Giving birth in water can do more harm than good, a new report says.
Experts from American College of Obstetricians and Gynecologists (ACOG) and the American Academy of Pediatrics (AAP) found no added benefits associated with water birth. On the other hand, the popular childbirth procedure poses serious health risk to both the newborn and the mother, according to them
For reaching the conclusion, the Committee reviewed available literature on the topic. Underwater birth was directly associated with increased risk of maternal and neonatal infections, damages to umbilical cord and troubles in regulating body temperature of the newborn. The birth procedure that involves the baby inhaling the tub water also caused respiratory distress, seizures and asphyxiation, shortly after the baby enters the world.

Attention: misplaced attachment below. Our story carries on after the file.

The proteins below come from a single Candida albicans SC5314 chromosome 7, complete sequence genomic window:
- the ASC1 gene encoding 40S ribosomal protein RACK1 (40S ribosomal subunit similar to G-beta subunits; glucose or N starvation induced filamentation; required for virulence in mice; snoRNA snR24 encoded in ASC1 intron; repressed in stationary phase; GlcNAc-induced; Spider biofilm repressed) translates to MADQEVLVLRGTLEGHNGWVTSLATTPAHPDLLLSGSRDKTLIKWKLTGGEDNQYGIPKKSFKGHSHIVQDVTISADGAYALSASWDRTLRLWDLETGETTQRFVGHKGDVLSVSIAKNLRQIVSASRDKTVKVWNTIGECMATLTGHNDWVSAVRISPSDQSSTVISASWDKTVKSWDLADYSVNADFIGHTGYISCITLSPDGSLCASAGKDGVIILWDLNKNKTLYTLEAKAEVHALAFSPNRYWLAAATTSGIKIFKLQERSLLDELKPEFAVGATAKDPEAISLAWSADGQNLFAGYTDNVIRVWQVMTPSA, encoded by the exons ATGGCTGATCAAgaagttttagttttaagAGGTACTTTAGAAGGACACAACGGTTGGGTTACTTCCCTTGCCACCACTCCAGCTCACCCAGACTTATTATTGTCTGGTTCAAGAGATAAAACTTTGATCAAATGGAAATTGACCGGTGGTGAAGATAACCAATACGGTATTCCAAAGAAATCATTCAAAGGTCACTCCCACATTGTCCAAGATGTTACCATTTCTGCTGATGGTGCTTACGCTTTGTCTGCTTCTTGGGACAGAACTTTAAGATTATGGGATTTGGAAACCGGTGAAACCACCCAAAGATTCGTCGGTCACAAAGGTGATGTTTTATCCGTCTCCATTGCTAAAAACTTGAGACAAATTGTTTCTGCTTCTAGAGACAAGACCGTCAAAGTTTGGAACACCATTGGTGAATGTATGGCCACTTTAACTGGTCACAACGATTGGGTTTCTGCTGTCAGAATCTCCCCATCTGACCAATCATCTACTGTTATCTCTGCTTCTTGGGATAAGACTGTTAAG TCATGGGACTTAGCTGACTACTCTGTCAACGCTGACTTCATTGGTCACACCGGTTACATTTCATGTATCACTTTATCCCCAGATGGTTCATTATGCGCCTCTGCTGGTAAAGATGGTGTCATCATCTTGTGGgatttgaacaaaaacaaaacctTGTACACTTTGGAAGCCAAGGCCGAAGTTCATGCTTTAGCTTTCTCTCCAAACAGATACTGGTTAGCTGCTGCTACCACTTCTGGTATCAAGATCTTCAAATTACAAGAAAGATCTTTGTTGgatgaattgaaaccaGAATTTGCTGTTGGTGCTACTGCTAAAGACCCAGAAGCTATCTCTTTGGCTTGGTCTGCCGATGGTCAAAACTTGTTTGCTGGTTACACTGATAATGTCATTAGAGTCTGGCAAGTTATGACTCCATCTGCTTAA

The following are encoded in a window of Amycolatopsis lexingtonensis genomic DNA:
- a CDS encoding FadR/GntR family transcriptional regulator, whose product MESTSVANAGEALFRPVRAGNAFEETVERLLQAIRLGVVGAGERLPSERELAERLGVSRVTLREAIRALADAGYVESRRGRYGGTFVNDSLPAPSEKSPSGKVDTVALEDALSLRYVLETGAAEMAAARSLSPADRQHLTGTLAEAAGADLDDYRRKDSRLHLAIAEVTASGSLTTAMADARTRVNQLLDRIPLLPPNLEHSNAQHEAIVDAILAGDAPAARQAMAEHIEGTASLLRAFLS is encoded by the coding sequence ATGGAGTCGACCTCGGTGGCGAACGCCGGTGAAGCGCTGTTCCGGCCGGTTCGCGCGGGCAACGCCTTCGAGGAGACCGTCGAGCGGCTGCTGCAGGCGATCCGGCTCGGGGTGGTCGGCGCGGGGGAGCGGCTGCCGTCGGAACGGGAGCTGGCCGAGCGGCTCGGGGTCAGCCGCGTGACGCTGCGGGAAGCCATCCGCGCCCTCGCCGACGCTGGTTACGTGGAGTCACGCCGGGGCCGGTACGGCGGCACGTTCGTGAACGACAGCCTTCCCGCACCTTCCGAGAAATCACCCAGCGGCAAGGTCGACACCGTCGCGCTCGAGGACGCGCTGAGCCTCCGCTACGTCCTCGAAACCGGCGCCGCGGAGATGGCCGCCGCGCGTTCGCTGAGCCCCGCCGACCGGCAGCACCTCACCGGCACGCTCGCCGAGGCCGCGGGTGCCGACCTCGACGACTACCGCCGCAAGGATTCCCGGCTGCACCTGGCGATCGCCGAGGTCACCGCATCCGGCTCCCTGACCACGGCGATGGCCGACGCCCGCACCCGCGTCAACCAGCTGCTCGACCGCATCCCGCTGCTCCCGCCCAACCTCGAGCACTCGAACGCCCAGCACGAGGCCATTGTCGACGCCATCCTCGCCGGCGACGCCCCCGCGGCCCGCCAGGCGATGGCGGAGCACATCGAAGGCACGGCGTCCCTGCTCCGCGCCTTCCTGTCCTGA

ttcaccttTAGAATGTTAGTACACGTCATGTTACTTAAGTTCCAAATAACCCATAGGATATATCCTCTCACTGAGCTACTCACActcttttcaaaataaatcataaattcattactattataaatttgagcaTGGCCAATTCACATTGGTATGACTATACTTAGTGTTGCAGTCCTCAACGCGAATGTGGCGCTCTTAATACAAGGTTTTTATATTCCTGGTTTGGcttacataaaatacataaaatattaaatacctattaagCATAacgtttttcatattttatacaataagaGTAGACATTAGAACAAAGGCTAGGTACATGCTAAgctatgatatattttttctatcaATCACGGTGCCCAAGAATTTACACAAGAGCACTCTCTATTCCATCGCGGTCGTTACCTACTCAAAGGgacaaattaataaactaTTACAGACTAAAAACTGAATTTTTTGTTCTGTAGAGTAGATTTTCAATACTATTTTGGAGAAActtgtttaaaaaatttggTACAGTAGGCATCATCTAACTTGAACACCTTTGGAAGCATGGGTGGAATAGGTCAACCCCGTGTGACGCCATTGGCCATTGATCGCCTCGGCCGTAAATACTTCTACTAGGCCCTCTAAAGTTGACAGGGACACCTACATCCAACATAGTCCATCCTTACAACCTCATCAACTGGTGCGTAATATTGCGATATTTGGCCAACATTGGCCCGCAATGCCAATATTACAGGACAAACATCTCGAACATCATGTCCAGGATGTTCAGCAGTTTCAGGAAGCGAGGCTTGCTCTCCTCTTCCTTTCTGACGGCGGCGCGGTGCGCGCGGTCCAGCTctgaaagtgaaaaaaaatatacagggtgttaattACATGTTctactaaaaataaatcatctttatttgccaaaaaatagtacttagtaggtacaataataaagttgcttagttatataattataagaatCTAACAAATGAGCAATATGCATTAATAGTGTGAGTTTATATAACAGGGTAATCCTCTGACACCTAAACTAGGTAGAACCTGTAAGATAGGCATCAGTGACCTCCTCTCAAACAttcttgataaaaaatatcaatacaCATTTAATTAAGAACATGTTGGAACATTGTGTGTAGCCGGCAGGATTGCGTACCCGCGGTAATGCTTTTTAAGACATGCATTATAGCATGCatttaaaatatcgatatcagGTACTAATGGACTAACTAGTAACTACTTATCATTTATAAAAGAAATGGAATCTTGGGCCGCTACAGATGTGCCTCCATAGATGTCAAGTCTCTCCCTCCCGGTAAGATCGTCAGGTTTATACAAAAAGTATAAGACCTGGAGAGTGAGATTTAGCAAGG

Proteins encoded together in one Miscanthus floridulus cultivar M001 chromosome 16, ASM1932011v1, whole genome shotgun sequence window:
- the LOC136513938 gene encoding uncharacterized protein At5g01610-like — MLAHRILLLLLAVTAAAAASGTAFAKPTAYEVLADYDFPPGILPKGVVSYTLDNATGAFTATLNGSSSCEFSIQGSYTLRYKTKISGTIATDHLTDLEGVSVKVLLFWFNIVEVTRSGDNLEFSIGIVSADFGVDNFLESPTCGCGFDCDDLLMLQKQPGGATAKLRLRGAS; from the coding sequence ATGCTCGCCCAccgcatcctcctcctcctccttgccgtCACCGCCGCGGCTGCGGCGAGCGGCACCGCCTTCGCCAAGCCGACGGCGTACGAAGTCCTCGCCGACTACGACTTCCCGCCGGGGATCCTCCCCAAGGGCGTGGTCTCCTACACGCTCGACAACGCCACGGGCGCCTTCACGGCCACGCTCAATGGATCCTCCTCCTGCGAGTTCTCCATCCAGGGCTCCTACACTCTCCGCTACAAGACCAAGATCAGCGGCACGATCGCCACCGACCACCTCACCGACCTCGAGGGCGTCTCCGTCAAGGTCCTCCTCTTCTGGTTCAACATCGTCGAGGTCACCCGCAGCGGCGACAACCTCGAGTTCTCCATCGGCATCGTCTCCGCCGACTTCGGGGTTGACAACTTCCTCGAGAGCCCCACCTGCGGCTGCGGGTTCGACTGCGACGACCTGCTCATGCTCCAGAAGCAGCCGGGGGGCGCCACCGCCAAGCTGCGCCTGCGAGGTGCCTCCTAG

"There is no evidence to support delivering babies in water has benefits to the baby," Dr Tonse Raju, chief, Pregnancy and Perinatology Branch at the National Institute of Child Health and Human Development (NICHD), a member of the committee said, in a news release.
However, the committee members found a series of benefits associated with immersing in water during the early stages of labour. Usage of a birthing pool during early labour was associated with decreased pain, use of anaesthesia and reduction in labour lengths.
"Laboring in water may offer some potential benefits, but delivering underwater does not seem to have clear advantages, and the risk of rare, but serious, consequences to a delivering baby's health is something women and providers should all be aware of," Jeffrey L Ecker, chair of the College's Committee on Obstetric Practice that developed the Committee Opinion, said.
The experts also urged hospitals and birth centres to keep their birthing pool hygienic to avoid any risks.